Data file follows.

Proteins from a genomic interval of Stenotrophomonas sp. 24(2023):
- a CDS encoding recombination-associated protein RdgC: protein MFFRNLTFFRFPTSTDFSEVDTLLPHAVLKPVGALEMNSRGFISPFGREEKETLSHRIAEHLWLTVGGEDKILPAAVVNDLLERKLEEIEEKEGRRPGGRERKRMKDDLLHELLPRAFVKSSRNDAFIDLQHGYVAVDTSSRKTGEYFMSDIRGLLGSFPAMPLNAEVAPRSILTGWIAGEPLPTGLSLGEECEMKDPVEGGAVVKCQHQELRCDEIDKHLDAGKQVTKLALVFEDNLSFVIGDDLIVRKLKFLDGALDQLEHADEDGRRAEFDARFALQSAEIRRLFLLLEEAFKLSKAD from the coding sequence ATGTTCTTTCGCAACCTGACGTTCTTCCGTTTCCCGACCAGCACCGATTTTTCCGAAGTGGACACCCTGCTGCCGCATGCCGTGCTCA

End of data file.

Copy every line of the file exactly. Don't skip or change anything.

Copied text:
Proteins from a genomic interval of Stenotrophomonas sp. 24(2023):
- a CDS encoding recombination-associated protein RdgC: protein MFFRNLTFFRFPTSTDFSEVDTLLPHAVLKPVGALEMNSRGFISPFGREEKETLSHRIAEHLWLTVGGEDKILPAAVVNDLLERKLEEIEEKEGRRPGGRERKRMKDDLLHELLPRAFVKSSRNDAFIDLQHGYVAVDTSSRKTGEYFMSDIRGLLGSFPAMPLNAEVAPRSILTGWIAGEPLPTGLSLGEECEMKDPVEGGAVVKCQHQELRCDEIDKHLDAGKQVTKLALVFEDNLSFVIGDDLIVRKLKFLDGALDQLEHADEDGRRAEFDARFALQSAEIRRLFLLLEEAFKLSKAD from the coding sequence ATGTTCTTTCGCAACCTGACGTTCTTCCGTTTCCCGACCAGCACCGATTTTTCCGAAGTGGACACCCTGCTGCCGCATGCCGTGCTCA